Kalpoe lawyer blasts Holloway's mom
Aruba prosecutors appeal judge's decision to release brothers
Beth Holloway Twitty with daughter Natalee on her high school graduation day in May.
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ORANJESTAD, Aruba (CNN) -- A lawyer for one of the brothers released from an Aruban jail in the case of missing Alabama teenager Natalee Holloway threatened legal action Wednesday over comments by the missing student's mother.
Elgin Zeppenfeldt, an attorney for Satish Kalpoe, accused Beth Holloway Twitty of making "prejudicial, inflammatory, libelous and totally outrageous" statements.
"She called our client, Mr. Satish Kalpoe, a 'criminal,' 'involved in a violent crime against my daughter' and who is 'allowed to walk freely among the tourists and citizens,' " Zeppenfeldt said in a statement issued Wednesday afternoon. (Full story)
Twitty made the remarks at a news conference Tuesday amid increasing frustration that her 18-year-old daughter -- missing five weeks -- has not been found.
Zeppenfeldt said her statement was "uncalled for, especially since my client is maintaining his innocence."
"In the event that these unfounded public condemnations and allegations against Mr. Kalpoe are not immediately ceased, he will consider taking legal steps to ensure that the aforementioned will not be repeated," the lawyer said.
A judge Monday allowed Satish Kalpoe, 18, and his 21-year-old brother, Deepak, to leave jail Monday after nearly a month in custody in connection with Holloway's disappearance.
The judge ordered Joran Van Der Sloot, the 17-year-old son of an Aruban judge, held for another 60 days while police continue their investigation.
Neither they nor Van Der Sloot have been charged with a crime, and their lawyers have said they were not involved in the teen's disappearance.
Holloway, from the affluent Birmingham, Alabama, suburb of Mountain Brook, was celebrating her high school graduation with about 100 classmates and several parent chaperones when she disappeared early May 30. She was last seen leaving a nightclub with the Kalpoe brothers and Van Der Sloot.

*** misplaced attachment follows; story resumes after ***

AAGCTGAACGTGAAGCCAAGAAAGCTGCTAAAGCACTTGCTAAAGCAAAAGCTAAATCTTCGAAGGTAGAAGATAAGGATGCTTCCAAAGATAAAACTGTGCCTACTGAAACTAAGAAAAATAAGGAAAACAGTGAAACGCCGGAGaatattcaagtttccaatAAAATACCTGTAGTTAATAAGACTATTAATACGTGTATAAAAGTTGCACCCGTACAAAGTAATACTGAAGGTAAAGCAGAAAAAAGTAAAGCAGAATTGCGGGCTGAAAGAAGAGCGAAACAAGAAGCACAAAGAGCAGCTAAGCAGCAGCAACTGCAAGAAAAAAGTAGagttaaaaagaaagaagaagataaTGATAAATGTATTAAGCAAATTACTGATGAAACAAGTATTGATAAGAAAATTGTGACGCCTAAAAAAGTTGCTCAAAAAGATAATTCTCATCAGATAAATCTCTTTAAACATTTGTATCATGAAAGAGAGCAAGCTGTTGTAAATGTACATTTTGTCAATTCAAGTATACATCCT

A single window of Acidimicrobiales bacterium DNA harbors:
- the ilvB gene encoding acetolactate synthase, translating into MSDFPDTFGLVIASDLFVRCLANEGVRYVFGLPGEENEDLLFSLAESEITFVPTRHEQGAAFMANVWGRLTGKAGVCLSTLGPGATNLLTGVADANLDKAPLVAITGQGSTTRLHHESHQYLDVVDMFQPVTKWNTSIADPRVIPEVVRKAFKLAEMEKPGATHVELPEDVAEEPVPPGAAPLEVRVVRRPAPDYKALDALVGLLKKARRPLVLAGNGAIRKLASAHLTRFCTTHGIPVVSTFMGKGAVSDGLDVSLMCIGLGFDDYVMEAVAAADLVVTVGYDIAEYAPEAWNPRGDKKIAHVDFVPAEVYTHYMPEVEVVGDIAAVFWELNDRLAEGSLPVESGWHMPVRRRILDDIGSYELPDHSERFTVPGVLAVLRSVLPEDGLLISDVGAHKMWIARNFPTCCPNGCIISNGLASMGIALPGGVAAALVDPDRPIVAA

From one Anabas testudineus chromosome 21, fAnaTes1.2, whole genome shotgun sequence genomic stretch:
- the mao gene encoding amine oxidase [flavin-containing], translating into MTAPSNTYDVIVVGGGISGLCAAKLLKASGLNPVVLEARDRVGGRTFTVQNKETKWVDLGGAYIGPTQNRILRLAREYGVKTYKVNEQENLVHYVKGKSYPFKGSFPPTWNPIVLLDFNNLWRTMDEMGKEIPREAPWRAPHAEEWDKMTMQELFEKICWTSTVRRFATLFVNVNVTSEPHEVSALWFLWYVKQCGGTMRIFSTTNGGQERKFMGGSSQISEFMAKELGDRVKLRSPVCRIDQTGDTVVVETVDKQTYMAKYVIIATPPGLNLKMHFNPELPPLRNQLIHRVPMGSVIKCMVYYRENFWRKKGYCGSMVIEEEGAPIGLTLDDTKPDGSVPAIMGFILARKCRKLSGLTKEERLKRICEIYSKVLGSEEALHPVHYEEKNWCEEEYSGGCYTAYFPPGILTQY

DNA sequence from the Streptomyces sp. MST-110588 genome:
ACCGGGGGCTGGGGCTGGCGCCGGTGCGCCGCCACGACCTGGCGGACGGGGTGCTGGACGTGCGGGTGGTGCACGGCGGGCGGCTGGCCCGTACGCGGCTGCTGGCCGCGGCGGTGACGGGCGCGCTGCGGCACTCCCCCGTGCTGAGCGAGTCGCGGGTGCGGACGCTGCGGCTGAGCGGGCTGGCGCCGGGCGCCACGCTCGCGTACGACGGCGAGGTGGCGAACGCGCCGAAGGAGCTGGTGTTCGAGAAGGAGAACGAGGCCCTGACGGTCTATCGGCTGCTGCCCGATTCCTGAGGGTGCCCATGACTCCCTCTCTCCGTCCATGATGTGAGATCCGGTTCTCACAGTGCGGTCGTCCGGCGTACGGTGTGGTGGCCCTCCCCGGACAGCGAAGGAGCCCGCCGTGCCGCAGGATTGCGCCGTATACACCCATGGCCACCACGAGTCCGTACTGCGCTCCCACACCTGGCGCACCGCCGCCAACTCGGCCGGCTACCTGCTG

Late Wednesday, the lawyer for Natalee Holloway's family said the comments reflected "a mother's desperation after weeks of trying to find her daughter. When emotion kicks in, reason kicks out."
Asked whether there would be an apology for Twitty's comments, attorney Vinda de Sousa told CNN: "I plan to speak with the family tomorrow, and that could be one of the options I might suggest."
"The family is obviously very upset by the release of the Kalpoe brothers. It is an emotional reaction fueled by desperation. They have no answers, and they feel answers will come from these three suspects," de Sousa said.
Earlier in the day, Twitty said she knows the Kalpoes "definitely have involvement" in her daughter's disappearance.
"There are some things that I cannot disclose because I wouldn't want to jeopardize the investigation," she told CNN.
Zeppenfeldt said the decision to free his client from jail was made by "an impartial judge, who ruled that the suspicions and legal grounds that led to his detention were no longer present."
"Under Aruban law, as is the case in all other civilized nations, a person is innocent until proven guilty in a court of law," Zeppenfeldt said.
He acknowledged that Satish Kalpoe is still considered a suspect, despite his release, and said his client intends to continue to cooperate in the probe.
Zeppenfeldt said his client also resents Twitty's insinuation that he might leave the country, and "resents her plea to other nations not to give him a safe haven, as he does not intend to leave the island."
Twitty, the attorney said, has "publicly acted as judge, jury and executioner."
The Kalpoes' mother, Nadira Ramirez, told CNN Tuesday that the family canceled a planned vacation to Suriname so as not to give the impression that they were trying to flee.
On Tuesday, some Arubans showed their anger by protesting criticism of local officials. Zeppenfeldt said his client appreciated the support from island residents.
Earlier Wednesday, Aruba's Public Prosecutor's Office issued a statement saying it has appealed a judge's decision to free the Kalpoes. The office did not explain its reasons for the appeal.
Prosecutors said they also have appealed the judge's decision to allow Van Der Sloot's lawyers to sit in on police interrogations.
An attorney for the Van Der Sloot family said Wednesday that the teenager is appealing his continued detention.
A three-judge panel will hear the appeal and could either side with him, confirm the previous judgment or suspend the detention decision with conditions.
No date has been announced for the hearing.
On Wednesday, three Dutch F-16 jets equipped with lasers and special cameras joined the search. Several military personnel accompanied the F-16s, including specialists who will analyze pictures taken from the planes.
The Kalpoe brothers have told police they dropped Holloway and Van Der Sloot off at a beach north of a Marriott hotel after they left the nightclub.
Van Der Sloot's mother has said her son told her he was on the beach with Holloway but left her there because she wanted to stay.
CNN's Tracy Sabo and Patrick Oppmann contributed to the report.
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